Most of us have heard the saying, “If your hands or feet are cold, put on a hat.” This stems from the notion that a large percentage of our body heat is lost through the top of the head.
I recently heard about a study that suggested that this is in fact just a myth. Well, I don’t know who the subjects of this study were, because I can say definitively that I lose a lot of my body heat out the top of my head. The “hat head” I always get from wearing a hat for just a short time on a warm day is all the proof I need. As hunters, however, we can use this knowledge to our advantage to help stay warm while afield on those cold days.
A number of years ago I was on a late November whitetail hunt in northern Alberta. For three straight days I sat from dawn to dusk in an elevated tripod stand. With no walls for shelter, I was completely exposed to the elements. On one particular day, I sat through conditions that ranged from sunny to sub-zero to a blinding blizzard that left me completely covered in a blanket of snow. But despite these variable conditions, I was able to stay comfortable all day, each day. I wore all of the clothing that I had brought with me, and I never had to add or remove any layers. I simply changed my headwear as the conditions changed. I had a ball cap, a wool toque, a wool balaclava, and the hood of my hunting parka. By incorporating all these items I had an almost limitless combination to control the rate of loss of my body heat to stay comfortable.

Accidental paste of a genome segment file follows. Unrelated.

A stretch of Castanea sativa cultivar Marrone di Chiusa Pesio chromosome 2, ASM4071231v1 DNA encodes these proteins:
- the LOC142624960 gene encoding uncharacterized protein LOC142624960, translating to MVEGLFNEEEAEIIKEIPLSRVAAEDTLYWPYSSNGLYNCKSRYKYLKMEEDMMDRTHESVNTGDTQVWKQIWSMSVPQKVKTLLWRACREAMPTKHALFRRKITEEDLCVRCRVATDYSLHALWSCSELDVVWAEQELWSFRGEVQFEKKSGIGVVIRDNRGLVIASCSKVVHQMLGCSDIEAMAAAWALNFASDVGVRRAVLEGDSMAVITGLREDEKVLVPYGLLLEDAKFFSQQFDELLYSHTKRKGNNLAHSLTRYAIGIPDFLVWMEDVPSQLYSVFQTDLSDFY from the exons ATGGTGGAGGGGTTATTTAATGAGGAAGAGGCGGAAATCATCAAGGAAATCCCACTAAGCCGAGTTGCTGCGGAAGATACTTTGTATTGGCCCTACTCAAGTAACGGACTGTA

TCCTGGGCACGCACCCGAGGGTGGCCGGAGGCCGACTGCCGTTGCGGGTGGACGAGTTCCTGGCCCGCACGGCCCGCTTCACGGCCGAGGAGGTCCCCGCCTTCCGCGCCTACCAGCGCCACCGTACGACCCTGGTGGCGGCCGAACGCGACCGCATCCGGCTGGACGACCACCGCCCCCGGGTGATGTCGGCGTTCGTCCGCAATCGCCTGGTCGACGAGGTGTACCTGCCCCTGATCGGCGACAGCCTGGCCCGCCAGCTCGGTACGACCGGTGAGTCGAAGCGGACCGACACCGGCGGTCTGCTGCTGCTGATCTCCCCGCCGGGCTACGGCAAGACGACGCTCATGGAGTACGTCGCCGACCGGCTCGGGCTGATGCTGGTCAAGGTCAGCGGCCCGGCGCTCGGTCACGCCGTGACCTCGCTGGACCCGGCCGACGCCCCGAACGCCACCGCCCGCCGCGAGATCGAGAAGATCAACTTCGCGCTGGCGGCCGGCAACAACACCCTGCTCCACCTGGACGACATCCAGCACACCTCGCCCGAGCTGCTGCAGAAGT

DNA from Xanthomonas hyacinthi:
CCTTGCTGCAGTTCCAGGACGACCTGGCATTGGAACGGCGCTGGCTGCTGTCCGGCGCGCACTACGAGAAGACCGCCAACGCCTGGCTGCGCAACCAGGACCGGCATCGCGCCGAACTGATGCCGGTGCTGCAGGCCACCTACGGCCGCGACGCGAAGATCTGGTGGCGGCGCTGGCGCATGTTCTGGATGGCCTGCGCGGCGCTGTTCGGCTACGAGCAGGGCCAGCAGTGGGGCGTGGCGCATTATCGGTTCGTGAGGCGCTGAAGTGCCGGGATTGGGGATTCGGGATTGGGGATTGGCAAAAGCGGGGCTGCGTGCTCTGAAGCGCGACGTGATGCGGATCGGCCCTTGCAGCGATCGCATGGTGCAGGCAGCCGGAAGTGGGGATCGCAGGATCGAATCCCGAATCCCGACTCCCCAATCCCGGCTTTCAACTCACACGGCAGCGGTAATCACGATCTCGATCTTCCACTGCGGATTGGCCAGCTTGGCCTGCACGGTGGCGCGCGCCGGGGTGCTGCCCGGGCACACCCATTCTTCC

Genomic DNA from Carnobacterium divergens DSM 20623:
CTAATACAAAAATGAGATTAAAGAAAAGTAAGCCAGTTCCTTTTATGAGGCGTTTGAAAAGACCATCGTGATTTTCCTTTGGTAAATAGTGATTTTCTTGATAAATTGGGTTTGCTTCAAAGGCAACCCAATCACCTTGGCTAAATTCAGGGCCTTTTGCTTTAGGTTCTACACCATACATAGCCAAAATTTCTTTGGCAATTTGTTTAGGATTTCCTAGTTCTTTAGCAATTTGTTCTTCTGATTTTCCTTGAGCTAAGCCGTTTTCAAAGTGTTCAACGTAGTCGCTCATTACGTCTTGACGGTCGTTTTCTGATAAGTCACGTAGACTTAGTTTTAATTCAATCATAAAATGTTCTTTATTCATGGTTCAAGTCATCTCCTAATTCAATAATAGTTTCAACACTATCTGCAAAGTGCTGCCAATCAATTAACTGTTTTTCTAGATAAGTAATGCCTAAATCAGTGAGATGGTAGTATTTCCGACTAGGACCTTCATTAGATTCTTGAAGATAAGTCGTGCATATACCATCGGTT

Early in the day, when temperatures were usually the coldest, I wore my toque, perhaps with the ball cap underneath if I needed to use the bill to shade my eyes from the rising sun. As temperatures warmed during mid-day, I wore just the ball cap, or nothing. When a snow squall pushed through, I wore the balaclava to protect my face from the biting wind and pulled my hood over my head to keep snow from going down my back. Throughout the day I would switch back and forth as I started to feel a bit cold or too warm. Except for the hood which was permanently attached to my parka, all of these items easily stowed inside my coat when I took them off.
By just carrying a few different pieces of headwear afield, you too can stay warm and comfortable through a surprisingly wide range of conditions and temperatures. And it beats lugging around a pack full of different layers of clothing.